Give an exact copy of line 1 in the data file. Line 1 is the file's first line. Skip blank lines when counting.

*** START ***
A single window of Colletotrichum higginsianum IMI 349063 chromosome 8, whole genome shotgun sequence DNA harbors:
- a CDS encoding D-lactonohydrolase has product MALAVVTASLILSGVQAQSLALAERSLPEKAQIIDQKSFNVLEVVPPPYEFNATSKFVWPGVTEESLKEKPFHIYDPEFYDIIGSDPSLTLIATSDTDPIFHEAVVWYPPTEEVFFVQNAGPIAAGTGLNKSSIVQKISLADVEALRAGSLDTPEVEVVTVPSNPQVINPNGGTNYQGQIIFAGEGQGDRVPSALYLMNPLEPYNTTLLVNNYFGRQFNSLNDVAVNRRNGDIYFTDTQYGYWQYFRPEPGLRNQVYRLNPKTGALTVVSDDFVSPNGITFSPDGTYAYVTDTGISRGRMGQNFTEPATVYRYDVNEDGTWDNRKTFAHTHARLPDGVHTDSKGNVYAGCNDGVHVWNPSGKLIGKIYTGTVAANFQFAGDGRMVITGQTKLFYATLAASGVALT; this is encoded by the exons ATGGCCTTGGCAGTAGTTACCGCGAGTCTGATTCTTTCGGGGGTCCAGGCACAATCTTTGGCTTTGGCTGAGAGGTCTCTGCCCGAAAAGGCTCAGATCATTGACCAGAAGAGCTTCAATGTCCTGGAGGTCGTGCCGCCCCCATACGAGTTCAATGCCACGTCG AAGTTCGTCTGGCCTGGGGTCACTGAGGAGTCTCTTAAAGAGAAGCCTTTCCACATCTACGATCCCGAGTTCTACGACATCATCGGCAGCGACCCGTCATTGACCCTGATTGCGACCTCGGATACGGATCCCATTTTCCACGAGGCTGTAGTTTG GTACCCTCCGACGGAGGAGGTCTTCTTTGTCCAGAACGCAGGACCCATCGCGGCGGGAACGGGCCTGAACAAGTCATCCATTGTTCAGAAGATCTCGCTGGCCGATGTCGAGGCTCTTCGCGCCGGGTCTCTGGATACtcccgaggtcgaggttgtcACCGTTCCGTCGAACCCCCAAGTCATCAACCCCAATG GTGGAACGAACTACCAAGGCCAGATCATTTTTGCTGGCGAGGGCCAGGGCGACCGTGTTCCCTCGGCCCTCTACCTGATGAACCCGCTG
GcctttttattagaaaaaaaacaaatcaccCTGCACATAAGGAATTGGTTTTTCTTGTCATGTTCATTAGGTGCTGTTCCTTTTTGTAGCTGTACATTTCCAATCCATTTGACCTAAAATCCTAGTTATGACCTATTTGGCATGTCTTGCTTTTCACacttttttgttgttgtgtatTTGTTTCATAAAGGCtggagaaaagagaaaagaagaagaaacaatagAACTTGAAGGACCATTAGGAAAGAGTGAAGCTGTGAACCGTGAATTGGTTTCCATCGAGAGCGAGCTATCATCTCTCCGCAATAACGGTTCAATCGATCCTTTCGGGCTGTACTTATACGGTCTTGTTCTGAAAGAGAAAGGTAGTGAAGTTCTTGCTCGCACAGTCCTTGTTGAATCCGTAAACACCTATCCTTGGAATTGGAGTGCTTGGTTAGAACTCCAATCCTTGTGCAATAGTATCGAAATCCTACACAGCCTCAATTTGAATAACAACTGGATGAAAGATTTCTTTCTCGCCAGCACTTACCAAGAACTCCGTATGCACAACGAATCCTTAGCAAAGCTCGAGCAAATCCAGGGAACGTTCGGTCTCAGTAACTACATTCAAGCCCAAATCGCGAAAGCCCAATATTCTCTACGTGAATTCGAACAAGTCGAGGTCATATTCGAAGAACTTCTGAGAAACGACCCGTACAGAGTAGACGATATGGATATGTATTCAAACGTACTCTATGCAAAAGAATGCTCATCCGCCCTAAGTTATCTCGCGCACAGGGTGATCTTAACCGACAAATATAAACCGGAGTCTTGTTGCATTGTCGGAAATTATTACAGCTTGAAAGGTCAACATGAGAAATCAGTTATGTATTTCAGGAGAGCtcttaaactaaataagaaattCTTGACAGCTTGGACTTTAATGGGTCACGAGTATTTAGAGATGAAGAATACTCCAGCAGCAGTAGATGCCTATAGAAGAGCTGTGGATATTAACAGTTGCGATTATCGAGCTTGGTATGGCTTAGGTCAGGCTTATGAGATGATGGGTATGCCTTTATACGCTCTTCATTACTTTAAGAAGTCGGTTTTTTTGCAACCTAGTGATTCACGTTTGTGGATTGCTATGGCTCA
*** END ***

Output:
A single window of Colletotrichum higginsianum IMI 349063 chromosome 8, whole genome shotgun sequence DNA harbors: